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Ambahy. It is the old name borne by Farafangana, a coastal town in the south-east, and the local people continue to give it the name “the place where lianas are found”. Ambahibe, one of the first districts of the city, is also called Ambahisosotra, “with intertwined lianas”. As for the present name, Farafangana, it would have been given by the Betsileo- some say the Baravens sell goods in Ambahy, a place where they think they are reaching the end of the world, at the end of their Trip “Fara-fiengana”.
By the middle of the twentieth century, it is not yet possible to know the approximate date of the settlement of the first inhabitants of the city. The legend does not mention it and according to some authors, “the writings kept by some indigenous people are declared misplaced or destroyed during a fire”.
However, they assume that this installation dates back a number of years before 1865. Information gathered on the spot in 1931 indicates: “Around 1865, the Hova officers of the Mahamanina and Ankarana posts received from the Royal Government, To appoint a few soldiers to be placed at Ambahy, on the ground that Vazaha had to settle there to trade, and that customs duties should be levied on the imported goods. “
One of the first known settlers, Paul Desjardins, who came from Mauritius, settled in Farafangana around 1860. His daughter Armel, born in the city around 1870, died in 1944. It is also assumed that the population of the town is This time, very reduced. In fact, inhabitants of the countryside were appointed by order of the Hova officers to live in the locality as soon as the garrison was installed on the plateau west of the village of Amboanio, Residence of the district chief.
Other “errant elements” come to swell the first nucleus, attracted by the wage work offered by the first traders vazaha. The Protestant Mission of London moved to Farafangana in 1865, at the time of the transfer of the merina garrison of Amboanio to the district of Ambahy.
Farafangana is located by the sea, at the mouth of the Manambato and Manampatrana rivers. The municipality was created in 1951 and its first activity is to complete the electrification of the city, the construction of a Tranompokonolona and a swimming pool. At the same time, the construction of an elementary primary school, of the housing of the head of the European school, continues, while the construction of a slaughterhouse and the tarring of the streets. And although obstructed by the progressive obstruction of its pass, Farafangana develops constantly thanks to the exports of the coffee produced by the surrounding regions.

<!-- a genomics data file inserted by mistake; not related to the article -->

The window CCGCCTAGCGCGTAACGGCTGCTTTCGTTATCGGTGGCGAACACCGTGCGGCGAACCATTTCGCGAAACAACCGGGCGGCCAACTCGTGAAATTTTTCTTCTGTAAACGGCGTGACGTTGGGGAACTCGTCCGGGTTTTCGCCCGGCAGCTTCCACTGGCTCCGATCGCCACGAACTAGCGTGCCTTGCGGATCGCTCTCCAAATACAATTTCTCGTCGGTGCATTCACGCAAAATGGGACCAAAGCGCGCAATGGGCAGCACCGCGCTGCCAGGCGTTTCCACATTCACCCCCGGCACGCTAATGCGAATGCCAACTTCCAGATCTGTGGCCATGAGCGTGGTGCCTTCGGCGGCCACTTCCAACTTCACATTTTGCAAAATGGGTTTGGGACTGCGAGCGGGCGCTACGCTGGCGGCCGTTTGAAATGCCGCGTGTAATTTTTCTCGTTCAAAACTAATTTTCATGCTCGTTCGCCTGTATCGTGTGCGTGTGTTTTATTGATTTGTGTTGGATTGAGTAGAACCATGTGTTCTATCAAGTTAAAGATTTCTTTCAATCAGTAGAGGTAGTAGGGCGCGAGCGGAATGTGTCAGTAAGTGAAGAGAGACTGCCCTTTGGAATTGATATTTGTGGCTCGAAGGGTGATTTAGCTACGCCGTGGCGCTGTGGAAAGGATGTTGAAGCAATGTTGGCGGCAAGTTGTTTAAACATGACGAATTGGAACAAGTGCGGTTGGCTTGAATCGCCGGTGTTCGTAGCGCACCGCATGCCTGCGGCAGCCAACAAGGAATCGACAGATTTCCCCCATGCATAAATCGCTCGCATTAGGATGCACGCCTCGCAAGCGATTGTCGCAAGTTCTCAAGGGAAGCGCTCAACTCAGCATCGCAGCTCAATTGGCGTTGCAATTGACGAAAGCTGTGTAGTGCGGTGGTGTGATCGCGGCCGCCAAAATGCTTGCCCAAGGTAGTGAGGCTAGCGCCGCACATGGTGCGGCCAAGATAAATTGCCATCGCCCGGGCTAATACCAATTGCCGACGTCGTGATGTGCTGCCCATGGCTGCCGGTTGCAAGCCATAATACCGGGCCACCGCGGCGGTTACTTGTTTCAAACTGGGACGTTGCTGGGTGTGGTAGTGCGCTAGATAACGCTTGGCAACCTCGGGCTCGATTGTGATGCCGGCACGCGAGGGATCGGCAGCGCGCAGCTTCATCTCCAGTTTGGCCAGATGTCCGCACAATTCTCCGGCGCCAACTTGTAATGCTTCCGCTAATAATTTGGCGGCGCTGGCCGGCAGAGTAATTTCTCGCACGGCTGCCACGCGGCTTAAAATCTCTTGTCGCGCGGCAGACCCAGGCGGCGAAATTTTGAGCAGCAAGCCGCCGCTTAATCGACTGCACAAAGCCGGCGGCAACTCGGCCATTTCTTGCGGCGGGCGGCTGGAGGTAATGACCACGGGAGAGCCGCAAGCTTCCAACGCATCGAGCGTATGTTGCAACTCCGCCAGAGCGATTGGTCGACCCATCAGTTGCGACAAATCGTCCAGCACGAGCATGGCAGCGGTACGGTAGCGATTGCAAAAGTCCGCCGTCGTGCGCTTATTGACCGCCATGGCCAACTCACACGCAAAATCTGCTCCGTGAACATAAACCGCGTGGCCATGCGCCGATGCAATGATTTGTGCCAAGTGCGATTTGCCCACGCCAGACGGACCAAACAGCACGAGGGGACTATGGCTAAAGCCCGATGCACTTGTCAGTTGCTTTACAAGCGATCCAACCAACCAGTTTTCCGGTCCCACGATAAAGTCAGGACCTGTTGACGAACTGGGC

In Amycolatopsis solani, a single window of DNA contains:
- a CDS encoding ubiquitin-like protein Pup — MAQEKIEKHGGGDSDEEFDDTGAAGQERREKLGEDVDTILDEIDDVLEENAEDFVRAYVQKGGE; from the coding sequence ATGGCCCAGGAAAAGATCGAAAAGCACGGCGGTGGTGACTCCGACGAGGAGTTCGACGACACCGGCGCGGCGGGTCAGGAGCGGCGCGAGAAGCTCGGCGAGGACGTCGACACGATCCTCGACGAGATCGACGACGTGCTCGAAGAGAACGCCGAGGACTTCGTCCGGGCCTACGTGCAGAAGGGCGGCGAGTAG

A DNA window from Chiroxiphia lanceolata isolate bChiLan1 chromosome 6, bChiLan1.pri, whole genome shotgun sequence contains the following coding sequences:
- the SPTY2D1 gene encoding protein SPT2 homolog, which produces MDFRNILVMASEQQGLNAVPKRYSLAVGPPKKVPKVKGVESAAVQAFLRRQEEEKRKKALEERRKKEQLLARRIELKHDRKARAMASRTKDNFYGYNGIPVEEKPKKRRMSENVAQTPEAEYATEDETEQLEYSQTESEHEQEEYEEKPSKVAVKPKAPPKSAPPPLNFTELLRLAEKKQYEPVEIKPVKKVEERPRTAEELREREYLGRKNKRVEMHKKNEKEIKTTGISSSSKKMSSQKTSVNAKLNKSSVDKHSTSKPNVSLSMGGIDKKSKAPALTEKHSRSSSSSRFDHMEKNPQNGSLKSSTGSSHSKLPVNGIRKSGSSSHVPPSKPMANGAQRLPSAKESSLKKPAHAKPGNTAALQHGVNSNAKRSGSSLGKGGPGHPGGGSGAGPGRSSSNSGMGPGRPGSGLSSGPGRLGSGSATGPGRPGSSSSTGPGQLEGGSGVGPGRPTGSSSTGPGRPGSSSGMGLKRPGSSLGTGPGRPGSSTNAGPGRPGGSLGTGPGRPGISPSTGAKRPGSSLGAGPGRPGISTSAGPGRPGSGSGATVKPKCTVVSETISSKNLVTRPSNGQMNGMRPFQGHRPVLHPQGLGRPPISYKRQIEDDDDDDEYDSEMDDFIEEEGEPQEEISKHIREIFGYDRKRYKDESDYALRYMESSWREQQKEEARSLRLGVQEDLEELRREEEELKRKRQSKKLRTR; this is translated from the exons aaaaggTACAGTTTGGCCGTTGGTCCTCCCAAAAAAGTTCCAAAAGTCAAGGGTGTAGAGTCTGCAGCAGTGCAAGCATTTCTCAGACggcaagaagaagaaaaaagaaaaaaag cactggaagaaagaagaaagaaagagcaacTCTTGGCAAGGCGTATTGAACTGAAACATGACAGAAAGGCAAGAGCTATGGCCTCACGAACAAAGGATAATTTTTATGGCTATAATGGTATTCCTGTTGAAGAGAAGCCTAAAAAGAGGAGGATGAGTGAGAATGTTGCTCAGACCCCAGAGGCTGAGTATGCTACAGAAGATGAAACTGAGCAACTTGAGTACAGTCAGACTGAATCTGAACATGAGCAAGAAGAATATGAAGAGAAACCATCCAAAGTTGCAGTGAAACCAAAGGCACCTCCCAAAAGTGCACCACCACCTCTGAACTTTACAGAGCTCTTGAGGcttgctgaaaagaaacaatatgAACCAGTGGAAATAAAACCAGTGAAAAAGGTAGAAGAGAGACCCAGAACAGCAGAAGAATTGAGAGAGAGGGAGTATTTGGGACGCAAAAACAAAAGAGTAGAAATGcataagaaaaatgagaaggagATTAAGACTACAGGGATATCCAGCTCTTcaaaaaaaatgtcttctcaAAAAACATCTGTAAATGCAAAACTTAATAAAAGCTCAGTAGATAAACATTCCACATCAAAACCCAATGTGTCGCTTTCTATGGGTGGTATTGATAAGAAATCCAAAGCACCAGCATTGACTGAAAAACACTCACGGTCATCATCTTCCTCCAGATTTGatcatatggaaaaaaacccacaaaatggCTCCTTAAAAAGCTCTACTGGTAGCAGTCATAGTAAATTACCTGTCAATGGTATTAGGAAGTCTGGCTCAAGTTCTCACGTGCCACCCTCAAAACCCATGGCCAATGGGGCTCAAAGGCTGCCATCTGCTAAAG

Much more to the north-east of Farafangana, is Sainte-Marie or the island of Abraham. Its well-known history can be summarized by a few dates.
In 1642, taking possession of the island by Pronis in the name of the King of France. Abandoned at the same time as Fort Dauphin in 1674, the island of Sainte-Marie became the den of the pirates (1680-1730 approximately). The neighboring island of the Forbans perpetuates their memory. Then it was the act of cession of July 30, 1750, granted by Queen Bety, presumably under the influence of Corporal La Bigorne. On October 15, 1818, Sylvain Roux took possession of the island.
It is also asserted that the memories of history are inscribed in the San Martian soil. Thus, in 1753, the Fort of the Company of the Indies was created; 1823, erection of the tomb of Sylvain Roux; 1826, epitaph of François Albrand; 1845, monument Hic Capita Jacent; 1867, tomb of the old church of Jean-Pierre Dalmond, first apostolic prefect of Madagascar. In 1893, erection of the monument in memory of the castaways of the cruiser La Bourdonnais and construction of the tombs of the very old Saint-Pierre cemetery. And the stele of the Bicentennial is high in 1950.
But “Sainte-Marie does not want to be only a land of memories and accept the condemnation that some want to overwhelm. On the contrary, it prepares its modernization and affirms its will to live “. The political importance of the island must not make us forget its economic and tourist interest, its strategic and historical interest “because of its past and no doubt for the future”.